These are the kinds of posts we like, even if it’s about the Bruins. Or Bruin, in this case. Because goals are fun. It’s the name of the game, after all. And lots of goals are lots of fun. Which means David Pastrnak is having the most fun of anyone, causing the most fun for others, and might do so at a rate never seen before. His linemate Brad Marchand might be a total fraud, but Pastrnak is the real deal, folks.
At the moment, Pastrnak has 25 goals in 28 games. After tonight’s 29th game for Boston against the Hawks, he should have at least 32. We’re kidding. We hope. Anyway, 25 goals in 28 games puts him on track for 73 goals this year, which would obviously be ridiculous. Only two players in the past twenty years have managed 60 goals. Alex Ovechkin’s 65 in ’07-’08 and Steven Stamkos’s 60 in ’11-’12. Ovechkin’s year is considered the greatest goal-scoring year by anyone ever when you adjust for the time or era of the NHL. And Ovie is the only one to get past 50 in the past five seasons aside from Leon Draisaitl’s 50 last season. Clearly, Pastrnak has a chance to do something we just haven’t seen and didn’t think we would.
Scoring is up a tick from last year so far, but the gap from 3.03 to 3.01 per team per game is small enough that it could be washed away as things tighten up over the season, as they tend to do. Pastrnak at this point is averaging 0.89 goals per game, or about 29% of his team’s goals per game. When Ovechkin put up 65, that was 0.79 goals per game while the average goals per team then was just 2.78 per game. Still, that totaled only 28.5% of his team’s goals per game, so if you go by that, Pastrnak is on a pace never seen.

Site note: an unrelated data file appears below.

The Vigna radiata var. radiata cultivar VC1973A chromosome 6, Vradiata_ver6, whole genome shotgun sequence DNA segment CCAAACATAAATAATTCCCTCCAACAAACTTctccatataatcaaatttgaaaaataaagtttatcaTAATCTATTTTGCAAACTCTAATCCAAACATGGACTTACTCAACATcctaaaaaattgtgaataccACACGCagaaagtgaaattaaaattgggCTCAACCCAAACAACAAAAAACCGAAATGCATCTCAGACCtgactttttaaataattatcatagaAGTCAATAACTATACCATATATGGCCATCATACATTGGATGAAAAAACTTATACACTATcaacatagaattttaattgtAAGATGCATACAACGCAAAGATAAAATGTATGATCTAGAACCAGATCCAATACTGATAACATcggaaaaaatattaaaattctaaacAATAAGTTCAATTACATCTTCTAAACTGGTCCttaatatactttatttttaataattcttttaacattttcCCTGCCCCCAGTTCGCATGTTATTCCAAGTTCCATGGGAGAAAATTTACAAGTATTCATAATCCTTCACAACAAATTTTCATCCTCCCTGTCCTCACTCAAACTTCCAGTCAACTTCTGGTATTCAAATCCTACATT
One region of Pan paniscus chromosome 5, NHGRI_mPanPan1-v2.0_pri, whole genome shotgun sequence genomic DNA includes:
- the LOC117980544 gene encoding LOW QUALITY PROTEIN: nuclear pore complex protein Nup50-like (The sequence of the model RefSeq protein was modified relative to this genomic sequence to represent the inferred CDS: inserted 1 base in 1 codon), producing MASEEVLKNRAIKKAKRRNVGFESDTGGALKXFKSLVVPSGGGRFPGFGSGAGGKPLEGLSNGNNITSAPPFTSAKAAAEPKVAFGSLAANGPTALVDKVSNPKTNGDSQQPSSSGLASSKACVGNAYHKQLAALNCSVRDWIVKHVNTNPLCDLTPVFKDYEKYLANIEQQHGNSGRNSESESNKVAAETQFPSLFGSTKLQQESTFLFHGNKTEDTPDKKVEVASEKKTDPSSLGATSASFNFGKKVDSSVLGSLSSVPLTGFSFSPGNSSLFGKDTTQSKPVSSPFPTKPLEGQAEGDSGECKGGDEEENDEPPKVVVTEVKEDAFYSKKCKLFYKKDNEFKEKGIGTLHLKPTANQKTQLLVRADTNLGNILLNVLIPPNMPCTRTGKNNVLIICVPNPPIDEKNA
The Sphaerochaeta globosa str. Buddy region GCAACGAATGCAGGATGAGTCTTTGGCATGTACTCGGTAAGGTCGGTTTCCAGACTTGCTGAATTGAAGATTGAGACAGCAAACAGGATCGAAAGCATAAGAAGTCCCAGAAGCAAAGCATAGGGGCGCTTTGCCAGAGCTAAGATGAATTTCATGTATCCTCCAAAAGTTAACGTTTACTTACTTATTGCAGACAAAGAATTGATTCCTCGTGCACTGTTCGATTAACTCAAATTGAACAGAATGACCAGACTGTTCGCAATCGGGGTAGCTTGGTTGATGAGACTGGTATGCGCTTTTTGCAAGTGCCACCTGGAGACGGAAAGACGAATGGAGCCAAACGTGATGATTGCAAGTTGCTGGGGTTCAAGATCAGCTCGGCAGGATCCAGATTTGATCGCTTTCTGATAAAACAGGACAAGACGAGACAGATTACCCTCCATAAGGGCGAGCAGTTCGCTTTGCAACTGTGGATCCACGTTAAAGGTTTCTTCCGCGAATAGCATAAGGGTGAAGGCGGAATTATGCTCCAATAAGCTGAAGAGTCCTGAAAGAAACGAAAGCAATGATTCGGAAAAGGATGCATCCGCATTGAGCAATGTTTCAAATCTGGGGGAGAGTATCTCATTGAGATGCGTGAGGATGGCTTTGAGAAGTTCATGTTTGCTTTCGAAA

For comparison’s sake, when Gretzky scored 92 goals (that actually happened and you really need to take a moment to think about it) in ’81-’82, teams were averaging 4.01 goals per game. So his per game average still only accounted for 28.6% of his team’s goals per game. So Pastrnak is ahead of that. By this measure, admittedly not exactly all that scientific, Brett Hull’s 86 in ’90-’91 is better, coming in at 30.3%. And Pastrnak isn’t too far off that pace, though he’s unlikely to get much past where he is already.
So the question would be can Pastrnak keep this up? The 22.5% shooting-percentage is awfully ambitious, and eight points above his career average. His SH% has climbed the past three seasons, but that was at a steady-rate, not at this six-point jump from last year to this. So he can easily stay above his 14.5% career-rate, but staying over having one-fifth of his shots go in is probably pushing it.
It’s probably even less likely when you get metric with it (it’s like getting giggy with it, we think). Pasta is generating the exact same individual expected-goals as he did last year, which suggests he’s getting the same amount and types of chances. However, he’s firing three more attempts per game at the net at evens, and as we know the more you fling rubber somewhere toward the net the more chances you get for something to go right. He is averaging one more shot on goal per game as well, and if you go by strictly scoring-chances (a little different than expected goals) he’s getting three more per game than last year, which is a massive jump. So maybe?
Pastrnak’s work on the power play has remained steady from last year and the past few, so any jump is probably going to have to come at evens. By the scoring chances, it is.
There are some factors out of his control. You would think if Patrice Bergeron were out an extended period of time, that would hurt his chances. Except that in his first game without Bergeron this year he lit up the Canadiens for a hat trick, and has tacked on two more goals in the four games since. Small samples and all that. He could get hurt himself.
Still, you get into this sort of thing to see things you hadn’t seen before, and Pastrnak taking a run at 70 goals would certainly qualify. There’s probably a cold snap coming, so we might as well enjoy the heat now. He’s going to light up the Hawks either way, so you decide how to interpret it for yourself.